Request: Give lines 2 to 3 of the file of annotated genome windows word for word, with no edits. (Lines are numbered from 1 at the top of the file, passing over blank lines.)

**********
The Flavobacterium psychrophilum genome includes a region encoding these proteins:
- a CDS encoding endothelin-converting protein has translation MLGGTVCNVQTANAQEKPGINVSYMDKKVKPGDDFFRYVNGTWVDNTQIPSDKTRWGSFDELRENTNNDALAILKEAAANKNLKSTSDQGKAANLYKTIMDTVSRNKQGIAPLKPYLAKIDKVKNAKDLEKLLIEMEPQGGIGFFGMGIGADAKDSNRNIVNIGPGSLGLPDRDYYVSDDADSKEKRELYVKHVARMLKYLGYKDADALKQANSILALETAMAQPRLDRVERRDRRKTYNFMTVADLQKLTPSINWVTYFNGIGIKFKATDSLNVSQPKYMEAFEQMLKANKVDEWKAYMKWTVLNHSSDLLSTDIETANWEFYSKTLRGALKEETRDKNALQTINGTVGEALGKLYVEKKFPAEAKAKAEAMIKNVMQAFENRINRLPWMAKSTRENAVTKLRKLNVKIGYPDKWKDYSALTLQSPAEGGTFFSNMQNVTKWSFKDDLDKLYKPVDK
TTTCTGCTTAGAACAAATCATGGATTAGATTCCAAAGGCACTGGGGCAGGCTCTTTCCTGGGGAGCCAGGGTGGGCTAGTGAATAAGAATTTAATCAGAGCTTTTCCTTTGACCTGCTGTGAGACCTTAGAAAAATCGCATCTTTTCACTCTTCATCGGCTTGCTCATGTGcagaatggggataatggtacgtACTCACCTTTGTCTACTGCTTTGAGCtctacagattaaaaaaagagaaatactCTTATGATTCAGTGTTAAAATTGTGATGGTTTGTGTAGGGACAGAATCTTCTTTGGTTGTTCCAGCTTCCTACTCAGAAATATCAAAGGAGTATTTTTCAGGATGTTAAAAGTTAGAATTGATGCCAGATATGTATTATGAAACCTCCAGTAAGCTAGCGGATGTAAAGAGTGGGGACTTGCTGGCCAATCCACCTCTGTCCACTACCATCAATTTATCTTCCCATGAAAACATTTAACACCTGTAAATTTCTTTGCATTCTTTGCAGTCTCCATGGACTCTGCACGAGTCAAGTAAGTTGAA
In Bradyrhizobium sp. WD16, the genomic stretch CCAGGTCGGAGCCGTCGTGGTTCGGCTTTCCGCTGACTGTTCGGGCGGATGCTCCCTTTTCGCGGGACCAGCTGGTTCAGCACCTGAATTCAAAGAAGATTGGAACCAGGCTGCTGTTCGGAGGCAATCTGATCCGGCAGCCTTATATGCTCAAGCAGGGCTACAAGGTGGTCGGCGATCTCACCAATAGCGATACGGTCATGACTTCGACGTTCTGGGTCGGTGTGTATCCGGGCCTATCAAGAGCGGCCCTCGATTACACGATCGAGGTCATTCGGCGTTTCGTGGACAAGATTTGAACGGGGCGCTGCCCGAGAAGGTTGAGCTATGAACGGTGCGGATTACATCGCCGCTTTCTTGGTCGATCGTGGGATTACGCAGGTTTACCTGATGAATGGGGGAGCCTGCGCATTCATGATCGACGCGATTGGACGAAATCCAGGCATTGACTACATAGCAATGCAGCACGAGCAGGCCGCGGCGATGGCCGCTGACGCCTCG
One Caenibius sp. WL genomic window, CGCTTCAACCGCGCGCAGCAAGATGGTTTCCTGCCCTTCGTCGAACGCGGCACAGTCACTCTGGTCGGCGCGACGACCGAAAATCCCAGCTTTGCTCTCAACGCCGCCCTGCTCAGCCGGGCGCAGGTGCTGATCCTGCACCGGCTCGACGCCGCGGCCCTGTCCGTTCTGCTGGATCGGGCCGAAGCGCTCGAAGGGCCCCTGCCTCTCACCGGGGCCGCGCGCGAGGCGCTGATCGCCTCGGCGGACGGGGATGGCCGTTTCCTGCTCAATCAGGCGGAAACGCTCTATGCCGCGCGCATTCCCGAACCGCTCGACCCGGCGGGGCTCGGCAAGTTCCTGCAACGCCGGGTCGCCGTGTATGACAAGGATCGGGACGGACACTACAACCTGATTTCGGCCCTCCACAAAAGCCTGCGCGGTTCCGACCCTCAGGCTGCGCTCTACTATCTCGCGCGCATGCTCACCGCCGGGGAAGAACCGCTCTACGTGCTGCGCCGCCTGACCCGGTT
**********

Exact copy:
- a CDS encoding endothelin-converting protein has translation MLGGTVCNVQTANAQEKPGINVSYMDKKVKPGDDFFRYVNGTWVDNTQIPSDKTRWGSFDELRENTNNDALAILKEAAANKNLKSTSDQGKAANLYKTIMDTVSRNKQGIAPLKPYLAKIDKVKNAKDLEKLLIEMEPQGGIGFFGMGIGADAKDSNRNIVNIGPGSLGLPDRDYYVSDDADSKEKRELYVKHVARMLKYLGYKDADALKQANSILALETAMAQPRLDRVERRDRRKTYNFMTVADLQKLTPSINWVTYFNGIGIKFKATDSLNVSQPKYMEAFEQMLKANKVDEWKAYMKWTVLNHSSDLLSTDIETANWEFYSKTLRGALKEETRDKNALQTINGTVGEALGKLYVEKKFPAEAKAKAEAMIKNVMQAFENRINRLPWMAKSTRENAVTKLRKLNVKIGYPDKWKDYSALTLQSPAEGGTFFSNMQNVTKWSFKDDLDKLYKPVDK
TTTCTGCTTAGAACAAATCATGGATTAGATTCCAAAGGCACTGGGGCAGGCTCTTTCCTGGGGAGCCAGGGTGGGCTAGTGAATAAGAATTTAATCAGAGCTTTTCCTTTGACCTGCTGTGAGACCTTAGAAAAATCGCATCTTTTCACTCTTCATCGGCTTGCTCATGTGcagaatggggataatggtacgtACTCACCTTTGTCTACTGCTTTGAGCtctacagattaaaaaaagagaaatactCTTATGATTCAGTGTTAAAATTGTGATGGTTTGTGTAGGGACAGAATCTTCTTTGGTTGTTCCAGCTTCCTACTCAGAAATATCAAAGGAGTATTTTTCAGGATGTTAAAAGTTAGAATTGATGCCAGATATGTATTATGAAACCTCCAGTAAGCTAGCGGATGTAAAGAGTGGGGACTTGCTGGCCAATCCACCTCTGTCCACTACCATCAATTTATCTTCCCATGAAAACATTTAACACCTGTAAATTTCTTTGCATTCTTTGCAGTCTCCATGGACTCTGCACGAGTCAAGTAAGTTGAA